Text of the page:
Hyper-sensual and hyper-sexual, Sion Sono’s Tokyo Tribe blends eroticism with crass violence in an operatic tribute to hip hop culture. In a parallel vision of contemporary Tokyo, the city has been taken over and divided by competing street gangs. Reduced to litter covered streets, graffiti-adorned walls and fantastical mansions, the surrealism of the film’s music breaths through Tokyo’s dystopian decor. The vibrant aesthetics of each competing tribe forces its way into the film’s kinetic movements as if fighting for control of the film’s look, sound and tone.
Like a modern Satyricon, Tokyo Tribe shows a society unwound. With nothing left to transgress, human life not only loses all value, but sex becomes increasingly indistinguishable from violence. Intimacy, rooted in vulnerability and fear, becomes obsolete. Sex becomes little more than an exercise in power, a penetrative act and little more. Humanity, especially womanhood, is more akin to living dolls than sentient beings with wants, needs and desires. Society itself starts to crumble under the weight of increasingly perverse desires of the elite, as the values that hold together infrastructure and institutions are obliterated.
One of the most powerful gangs has a “furniture room” — a red room adorned with living sculptures; people painted white and forced to be still, contorted into shapes and poses. Inspired by Salvador Dalí and Alejandro Jodorowsky, the room feels sullen and robbed of oxygen. Standing impossibly still, it’s easy to forget there are living, breathing organisms under the crackling white pigment. In a moment reminiscent of A Clockwork Orange, one of the gang members takes out a sharp knife and cuts one of his statues above the breast. And as the woman begins to shake — trying to contain her pain and fear — he licks the blood off her. This moment inspires eroticism through intimacy and transgression, as the woman (his piece of furniture) embodies the role of a human being and an object at the same time. She comes to represent both real and fetishistic desire all at once.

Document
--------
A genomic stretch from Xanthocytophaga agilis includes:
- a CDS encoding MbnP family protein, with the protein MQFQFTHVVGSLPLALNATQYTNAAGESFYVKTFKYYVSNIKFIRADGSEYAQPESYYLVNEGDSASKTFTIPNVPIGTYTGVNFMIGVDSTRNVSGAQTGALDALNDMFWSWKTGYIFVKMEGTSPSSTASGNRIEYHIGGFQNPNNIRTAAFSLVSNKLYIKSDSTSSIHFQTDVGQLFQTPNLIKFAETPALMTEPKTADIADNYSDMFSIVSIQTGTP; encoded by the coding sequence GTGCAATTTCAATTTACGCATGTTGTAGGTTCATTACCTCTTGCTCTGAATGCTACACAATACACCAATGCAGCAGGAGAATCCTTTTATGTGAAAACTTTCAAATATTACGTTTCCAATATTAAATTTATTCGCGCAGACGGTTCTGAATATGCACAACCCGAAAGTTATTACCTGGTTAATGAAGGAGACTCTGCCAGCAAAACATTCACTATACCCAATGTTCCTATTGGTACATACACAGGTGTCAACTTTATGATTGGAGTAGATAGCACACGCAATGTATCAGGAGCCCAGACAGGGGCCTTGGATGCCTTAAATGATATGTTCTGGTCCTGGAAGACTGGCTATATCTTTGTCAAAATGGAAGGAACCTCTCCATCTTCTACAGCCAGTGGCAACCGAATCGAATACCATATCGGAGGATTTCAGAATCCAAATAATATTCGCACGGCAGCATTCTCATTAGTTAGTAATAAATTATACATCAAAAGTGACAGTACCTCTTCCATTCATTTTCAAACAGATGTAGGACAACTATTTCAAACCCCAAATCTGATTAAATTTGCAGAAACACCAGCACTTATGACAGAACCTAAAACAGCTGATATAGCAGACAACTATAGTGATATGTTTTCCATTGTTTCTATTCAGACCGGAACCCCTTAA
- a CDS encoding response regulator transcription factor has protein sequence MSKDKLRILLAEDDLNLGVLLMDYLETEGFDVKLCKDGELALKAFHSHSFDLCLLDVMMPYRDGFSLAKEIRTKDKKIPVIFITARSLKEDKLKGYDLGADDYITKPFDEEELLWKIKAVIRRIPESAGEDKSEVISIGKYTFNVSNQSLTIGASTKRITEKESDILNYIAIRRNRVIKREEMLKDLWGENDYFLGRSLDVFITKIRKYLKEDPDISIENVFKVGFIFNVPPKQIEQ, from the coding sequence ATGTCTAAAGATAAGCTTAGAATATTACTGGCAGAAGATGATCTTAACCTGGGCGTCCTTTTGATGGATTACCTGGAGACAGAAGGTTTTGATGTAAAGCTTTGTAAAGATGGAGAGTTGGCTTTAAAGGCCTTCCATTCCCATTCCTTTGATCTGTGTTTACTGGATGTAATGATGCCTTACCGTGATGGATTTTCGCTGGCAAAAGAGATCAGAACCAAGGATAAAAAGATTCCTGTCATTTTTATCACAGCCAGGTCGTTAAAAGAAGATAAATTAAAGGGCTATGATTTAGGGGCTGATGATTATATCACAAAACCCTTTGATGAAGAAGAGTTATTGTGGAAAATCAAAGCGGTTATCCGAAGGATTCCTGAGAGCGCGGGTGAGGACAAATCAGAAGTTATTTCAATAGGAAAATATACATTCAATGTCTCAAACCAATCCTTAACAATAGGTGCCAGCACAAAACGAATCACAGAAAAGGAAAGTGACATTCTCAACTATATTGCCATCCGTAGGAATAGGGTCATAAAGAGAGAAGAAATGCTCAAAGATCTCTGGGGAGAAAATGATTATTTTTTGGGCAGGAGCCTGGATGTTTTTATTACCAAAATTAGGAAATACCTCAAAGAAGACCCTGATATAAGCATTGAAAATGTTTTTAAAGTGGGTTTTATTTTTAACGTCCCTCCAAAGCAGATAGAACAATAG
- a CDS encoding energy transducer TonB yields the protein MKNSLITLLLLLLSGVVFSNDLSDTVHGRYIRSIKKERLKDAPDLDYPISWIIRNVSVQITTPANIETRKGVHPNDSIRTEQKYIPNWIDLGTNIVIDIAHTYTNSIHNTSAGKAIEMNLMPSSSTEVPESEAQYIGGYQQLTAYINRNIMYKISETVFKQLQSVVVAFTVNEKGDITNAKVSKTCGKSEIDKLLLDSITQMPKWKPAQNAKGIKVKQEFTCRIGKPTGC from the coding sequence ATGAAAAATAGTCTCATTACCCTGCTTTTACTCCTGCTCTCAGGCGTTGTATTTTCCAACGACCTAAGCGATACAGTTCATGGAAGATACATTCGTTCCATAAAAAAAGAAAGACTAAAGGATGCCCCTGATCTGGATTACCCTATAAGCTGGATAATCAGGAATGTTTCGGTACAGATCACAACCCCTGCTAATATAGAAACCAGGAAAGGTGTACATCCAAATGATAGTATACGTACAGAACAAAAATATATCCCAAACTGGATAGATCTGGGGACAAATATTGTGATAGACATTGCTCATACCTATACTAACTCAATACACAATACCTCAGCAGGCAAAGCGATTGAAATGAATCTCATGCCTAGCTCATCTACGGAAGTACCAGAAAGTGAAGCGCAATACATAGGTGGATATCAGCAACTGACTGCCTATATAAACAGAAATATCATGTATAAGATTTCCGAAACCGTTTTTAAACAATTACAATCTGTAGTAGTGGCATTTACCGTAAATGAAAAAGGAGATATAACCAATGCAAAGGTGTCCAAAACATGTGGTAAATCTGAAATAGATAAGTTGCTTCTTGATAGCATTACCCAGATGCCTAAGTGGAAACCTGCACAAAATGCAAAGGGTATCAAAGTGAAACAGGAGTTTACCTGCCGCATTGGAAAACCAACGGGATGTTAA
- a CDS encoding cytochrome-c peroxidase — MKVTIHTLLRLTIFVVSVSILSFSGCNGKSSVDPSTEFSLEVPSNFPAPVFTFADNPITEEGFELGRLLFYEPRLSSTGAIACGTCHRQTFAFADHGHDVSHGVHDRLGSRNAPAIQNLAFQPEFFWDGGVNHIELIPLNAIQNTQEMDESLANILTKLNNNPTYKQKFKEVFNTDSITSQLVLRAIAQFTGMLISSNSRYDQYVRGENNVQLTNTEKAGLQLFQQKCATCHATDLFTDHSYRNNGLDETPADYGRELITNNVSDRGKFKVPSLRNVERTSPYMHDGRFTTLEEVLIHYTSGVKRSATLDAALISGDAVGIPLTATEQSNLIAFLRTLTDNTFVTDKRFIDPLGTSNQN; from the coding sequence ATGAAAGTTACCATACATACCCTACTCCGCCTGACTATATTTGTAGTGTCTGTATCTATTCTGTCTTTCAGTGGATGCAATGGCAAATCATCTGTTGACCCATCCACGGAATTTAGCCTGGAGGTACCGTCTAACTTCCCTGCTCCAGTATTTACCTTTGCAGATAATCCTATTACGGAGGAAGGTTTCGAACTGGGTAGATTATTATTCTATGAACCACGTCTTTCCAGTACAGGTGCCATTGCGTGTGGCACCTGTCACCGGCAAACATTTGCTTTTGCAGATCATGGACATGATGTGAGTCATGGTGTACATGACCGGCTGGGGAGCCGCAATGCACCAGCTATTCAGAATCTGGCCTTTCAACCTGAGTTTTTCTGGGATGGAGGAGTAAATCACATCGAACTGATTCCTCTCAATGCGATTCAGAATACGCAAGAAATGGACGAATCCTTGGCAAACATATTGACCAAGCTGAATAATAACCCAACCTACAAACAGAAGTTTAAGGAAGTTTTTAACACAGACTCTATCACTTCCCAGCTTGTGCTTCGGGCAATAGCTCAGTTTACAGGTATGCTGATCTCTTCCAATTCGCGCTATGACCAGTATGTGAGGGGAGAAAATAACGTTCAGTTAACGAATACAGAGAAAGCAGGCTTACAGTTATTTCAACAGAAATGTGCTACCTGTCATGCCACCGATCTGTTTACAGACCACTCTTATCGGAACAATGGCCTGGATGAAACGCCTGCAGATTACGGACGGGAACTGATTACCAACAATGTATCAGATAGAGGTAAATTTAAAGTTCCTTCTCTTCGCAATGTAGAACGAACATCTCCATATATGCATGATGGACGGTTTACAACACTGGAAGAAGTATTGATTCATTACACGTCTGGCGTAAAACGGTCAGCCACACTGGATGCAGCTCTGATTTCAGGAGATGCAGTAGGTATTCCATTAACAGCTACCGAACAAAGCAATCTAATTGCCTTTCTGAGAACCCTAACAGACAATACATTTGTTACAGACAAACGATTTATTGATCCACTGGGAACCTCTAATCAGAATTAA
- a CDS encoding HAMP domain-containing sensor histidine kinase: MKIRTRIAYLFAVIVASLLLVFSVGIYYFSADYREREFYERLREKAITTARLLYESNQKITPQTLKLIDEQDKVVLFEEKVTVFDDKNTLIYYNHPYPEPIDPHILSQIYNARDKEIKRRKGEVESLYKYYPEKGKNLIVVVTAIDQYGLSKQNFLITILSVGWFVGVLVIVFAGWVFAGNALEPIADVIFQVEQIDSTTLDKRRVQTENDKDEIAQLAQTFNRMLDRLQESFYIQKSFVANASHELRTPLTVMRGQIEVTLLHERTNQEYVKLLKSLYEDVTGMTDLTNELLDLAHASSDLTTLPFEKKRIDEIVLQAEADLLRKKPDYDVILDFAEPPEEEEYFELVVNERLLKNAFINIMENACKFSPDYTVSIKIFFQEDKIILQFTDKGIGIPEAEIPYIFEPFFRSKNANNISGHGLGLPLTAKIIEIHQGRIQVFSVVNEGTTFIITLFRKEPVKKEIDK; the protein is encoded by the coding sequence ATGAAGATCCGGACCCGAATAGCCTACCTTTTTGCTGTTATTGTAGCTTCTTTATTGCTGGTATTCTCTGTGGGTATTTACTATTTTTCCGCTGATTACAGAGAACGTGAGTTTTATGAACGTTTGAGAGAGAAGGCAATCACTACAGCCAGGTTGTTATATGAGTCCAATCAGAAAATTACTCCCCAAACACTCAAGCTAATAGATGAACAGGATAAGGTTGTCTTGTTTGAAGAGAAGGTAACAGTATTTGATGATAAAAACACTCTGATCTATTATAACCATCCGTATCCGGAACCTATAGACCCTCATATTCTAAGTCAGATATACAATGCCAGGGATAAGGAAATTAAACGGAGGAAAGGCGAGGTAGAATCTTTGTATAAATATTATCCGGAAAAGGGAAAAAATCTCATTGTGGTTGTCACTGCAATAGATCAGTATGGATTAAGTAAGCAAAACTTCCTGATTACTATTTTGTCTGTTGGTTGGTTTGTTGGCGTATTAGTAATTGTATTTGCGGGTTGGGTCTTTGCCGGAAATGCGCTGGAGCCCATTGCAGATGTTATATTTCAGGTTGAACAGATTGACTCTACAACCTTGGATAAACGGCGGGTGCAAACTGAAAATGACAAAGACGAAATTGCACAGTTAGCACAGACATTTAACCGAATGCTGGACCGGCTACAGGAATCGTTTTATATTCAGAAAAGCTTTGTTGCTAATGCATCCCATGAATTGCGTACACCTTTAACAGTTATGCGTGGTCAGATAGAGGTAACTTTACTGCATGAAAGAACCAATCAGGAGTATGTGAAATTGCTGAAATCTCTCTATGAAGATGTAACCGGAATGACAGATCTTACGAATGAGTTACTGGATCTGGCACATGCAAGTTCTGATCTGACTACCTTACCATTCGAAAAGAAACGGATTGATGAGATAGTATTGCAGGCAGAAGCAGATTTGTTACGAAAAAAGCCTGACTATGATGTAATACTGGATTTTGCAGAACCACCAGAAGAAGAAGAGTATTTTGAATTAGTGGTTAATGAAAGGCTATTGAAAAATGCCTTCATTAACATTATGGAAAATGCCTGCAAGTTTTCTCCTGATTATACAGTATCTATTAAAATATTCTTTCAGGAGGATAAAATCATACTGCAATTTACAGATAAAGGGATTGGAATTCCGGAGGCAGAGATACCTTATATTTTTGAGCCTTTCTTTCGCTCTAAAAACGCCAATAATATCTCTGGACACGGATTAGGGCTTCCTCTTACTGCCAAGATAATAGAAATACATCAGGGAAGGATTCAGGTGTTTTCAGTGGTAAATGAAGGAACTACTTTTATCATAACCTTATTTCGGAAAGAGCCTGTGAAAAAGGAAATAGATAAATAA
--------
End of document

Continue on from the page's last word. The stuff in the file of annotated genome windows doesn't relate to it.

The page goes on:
These instances, however, are also deeply uncomfortable. Sono’s filmmaking on a whole often blurs the line between exploitation and outright hate. Overall, Tokyo Tribe skates on thin ice, sometimes pushing violence against women a little too far, casting it off as pure comic book revelry (such as a moment where a woman is violently forced to deepthroat a gang boss, and he literally knocks her over — a moment played for laughs). Sono balances it out with some of his depictions of the female gang members, specifically a moment when a girl dons a yellow jumpsuit, only to be teased by her opponent that she’s a mini Kill-Bill. She slices at him screaming that, no, it’s for Bruce Lee. The sort of screaming repossession of culture, and the embodiment of a strong and capable woman, feels so victorious that it almost off-plays some of the film’s dicier gender politics.
Tokyo Tribe has an infectious beat, most notably the title number that echoes and beats into the subconscious: “Tokyo Tribe, never ever die! Tokyo Tribe, never ever die!” Sono shows an affinity for the musical genre in how he builds the film around rhythm and beats, relying on the musicality of movement, whether it’s the camera or characters that guide the action. It’s pretty amazing when you consider Tokyo Tribe was adapted from a manga series, since the identity of the story seems forged into the flesh of the music.
Justine Smith (@redroomrantings) lives and writes in Montreal, Quebec. She has a bachelor’s degree in Film Studies and a passionate hunger for all kinds of cinema. Along with writing for Vague Visages, she has written for Vice Canada, Cleo: A Feminist Journal and Little White Lies Magazine.